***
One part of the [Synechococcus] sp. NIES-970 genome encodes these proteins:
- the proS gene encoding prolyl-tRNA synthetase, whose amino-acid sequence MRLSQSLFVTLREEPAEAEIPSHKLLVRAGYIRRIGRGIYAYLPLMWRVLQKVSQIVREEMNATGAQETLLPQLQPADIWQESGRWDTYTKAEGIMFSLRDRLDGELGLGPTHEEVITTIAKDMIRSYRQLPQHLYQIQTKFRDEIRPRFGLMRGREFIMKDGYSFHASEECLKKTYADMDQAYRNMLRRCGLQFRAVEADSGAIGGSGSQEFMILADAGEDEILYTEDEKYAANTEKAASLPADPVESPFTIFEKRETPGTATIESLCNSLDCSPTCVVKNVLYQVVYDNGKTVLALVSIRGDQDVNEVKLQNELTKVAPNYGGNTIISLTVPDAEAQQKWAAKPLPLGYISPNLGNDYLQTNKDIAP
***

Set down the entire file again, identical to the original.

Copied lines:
One part of the [Synechococcus] sp. NIES-970 genome encodes these proteins:
- the proS gene encoding prolyl-tRNA synthetase, whose amino-acid sequence MRLSQSLFVTLREEPAEAEIPSHKLLVRAGYIRRIGRGIYAYLPLMWRVLQKVSQIVREEMNATGAQETLLPQLQPADIWQESGRWDTYTKAEGIMFSLRDRLDGELGLGPTHEEVITTIAKDMIRSYRQLPQHLYQIQTKFRDEIRPRFGLMRGREFIMKDGYSFHASEECLKKTYADMDQAYRNMLRRCGLQFRAVEADSGAIGGSGSQEFMILADAGEDEILYTEDEKYAANTEKAASLPADPVESPFTIFEKRETPGTATIESLCNSLDCSPTCVVKNVLYQVVYDNGKTVLALVSIRGDQDVNEVKLQNELTKVAPNYGGNTIISLTVPDAEAQQKWAAKPLPLGYISPNLGNDYLQTNKDIAP